A popular debt option is a revolving line of credit. This operates similar to a credit card, where a set amount of cash is available for you to use when you need it. You borrow and repay the line based on your cash situation.


To attract angel investors, many companies offer a convertible note. This is a form of short-term debt that converts to equity at some future equity round. The note converts at a discount to the future round, which is an added incentive to the interest rate the note accrues during its term (although accrued interest usually converts as well). The face amount of the note is set and investors buy in for a minimum (usually $25,000) until the note closes.


Financing at this stage is used to further sales and marketing efforts as well as to begin building infrastructure to support rapid growth. Certain functions, such as HR, Accounting and Finance are outsourced to save money yet provide crucial support as staff and cash needs grow.


Early growth stage financing typically lasts about six to twelve months.


High Growth Stage


High growth stage companies have achieved at least $5 million in annual revenue in roughly three to five years. Venture capitalists, strategic partners and private equity groups start to get interested in deals this size. Internal cash flow becomes a source of funds as the company has reached a scale that covers a meaningful portion of its fixed costs.


Due to the higher risk involved, raising capital from professional investors is a more rigorous process than raising debt or convertible notes. Most VC firms will require a business plan, clean and accurate financials, proof of a scalable business and great growth prospects. The due diligence process is a daunting, time consuming process that is necessary to close a round with a professional investor. Many VCs partner with banks to offer a combination of debt and equity financing to satisfy the cash needs of the company.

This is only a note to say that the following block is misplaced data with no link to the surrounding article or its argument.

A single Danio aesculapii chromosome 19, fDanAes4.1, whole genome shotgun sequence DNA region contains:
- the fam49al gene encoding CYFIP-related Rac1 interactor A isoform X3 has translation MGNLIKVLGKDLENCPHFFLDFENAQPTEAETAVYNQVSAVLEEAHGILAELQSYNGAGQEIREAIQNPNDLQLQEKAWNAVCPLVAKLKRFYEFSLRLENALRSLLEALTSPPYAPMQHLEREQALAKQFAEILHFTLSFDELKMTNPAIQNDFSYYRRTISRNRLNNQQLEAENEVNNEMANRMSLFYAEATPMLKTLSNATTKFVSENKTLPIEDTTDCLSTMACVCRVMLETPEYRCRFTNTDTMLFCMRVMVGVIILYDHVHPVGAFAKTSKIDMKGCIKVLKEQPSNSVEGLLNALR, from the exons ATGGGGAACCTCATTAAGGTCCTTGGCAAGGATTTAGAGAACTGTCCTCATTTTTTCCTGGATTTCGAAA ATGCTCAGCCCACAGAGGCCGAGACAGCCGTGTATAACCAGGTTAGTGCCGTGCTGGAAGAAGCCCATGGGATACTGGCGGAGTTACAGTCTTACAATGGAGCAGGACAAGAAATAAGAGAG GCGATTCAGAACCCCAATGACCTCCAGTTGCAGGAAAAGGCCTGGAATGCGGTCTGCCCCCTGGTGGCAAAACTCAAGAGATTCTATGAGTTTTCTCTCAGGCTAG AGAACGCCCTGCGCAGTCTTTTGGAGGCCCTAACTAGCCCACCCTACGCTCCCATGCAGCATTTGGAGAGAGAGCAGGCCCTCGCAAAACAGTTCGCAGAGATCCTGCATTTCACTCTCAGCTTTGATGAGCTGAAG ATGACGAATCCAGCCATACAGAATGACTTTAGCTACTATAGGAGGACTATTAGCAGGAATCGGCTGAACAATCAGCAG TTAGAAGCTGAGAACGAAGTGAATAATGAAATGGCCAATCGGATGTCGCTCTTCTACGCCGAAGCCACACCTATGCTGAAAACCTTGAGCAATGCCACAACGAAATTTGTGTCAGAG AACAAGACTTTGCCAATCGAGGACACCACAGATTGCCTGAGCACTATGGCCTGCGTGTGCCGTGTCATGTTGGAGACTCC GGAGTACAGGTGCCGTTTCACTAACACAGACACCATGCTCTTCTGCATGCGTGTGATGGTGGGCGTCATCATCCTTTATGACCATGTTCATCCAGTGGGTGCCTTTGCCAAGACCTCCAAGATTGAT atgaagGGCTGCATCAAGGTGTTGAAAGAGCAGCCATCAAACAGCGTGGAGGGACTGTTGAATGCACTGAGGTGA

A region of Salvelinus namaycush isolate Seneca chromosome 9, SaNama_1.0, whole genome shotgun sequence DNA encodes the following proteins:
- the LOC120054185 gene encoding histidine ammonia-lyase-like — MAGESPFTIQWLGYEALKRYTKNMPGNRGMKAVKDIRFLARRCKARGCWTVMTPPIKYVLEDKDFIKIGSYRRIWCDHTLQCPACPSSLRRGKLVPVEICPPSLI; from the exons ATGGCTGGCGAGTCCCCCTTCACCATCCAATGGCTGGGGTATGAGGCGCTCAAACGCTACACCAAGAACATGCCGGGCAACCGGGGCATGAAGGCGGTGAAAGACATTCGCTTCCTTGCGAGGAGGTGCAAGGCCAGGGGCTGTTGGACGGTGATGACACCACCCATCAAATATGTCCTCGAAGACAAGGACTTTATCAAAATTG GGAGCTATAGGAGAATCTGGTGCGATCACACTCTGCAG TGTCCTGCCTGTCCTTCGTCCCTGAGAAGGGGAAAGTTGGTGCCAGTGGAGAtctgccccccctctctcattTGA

The first VC rounds typically covers a cash need of about 12-18 months before the next round, or long-term financial sustainability, is achieved.


Takeaways

  1. Raise capital according to your stage of growth. Venture capitalists rarely fund seed stage companies. Focus your fundraising efforts on those comfortable investing in companies at your stage of development

  2. Debt capital is available even if you are losing money. Due to the increased risk you’ll have to make personal guarantees and pay more, however, you’ll have access to cash. Borrow money before you need it.

  3. Work towards maximizing internal cash flow. Try not to grow ahead of demand. Hire after the workload has gotten too intense, not before. Cash generated by sales should fully cover your cost of goods sold and most of your “core” overheads such as rent and insurance.

As you go through these growth phases, always keep an eye on cash flow. It helps to work with a financial person to project cash needs, otherwise you might find yourself scrambling for additional cash during a desperate time, which is the worst way to raise capital. Having a proactive financial plan in place serves to identify cash flow risks in advance and puts your on more secure financial footing.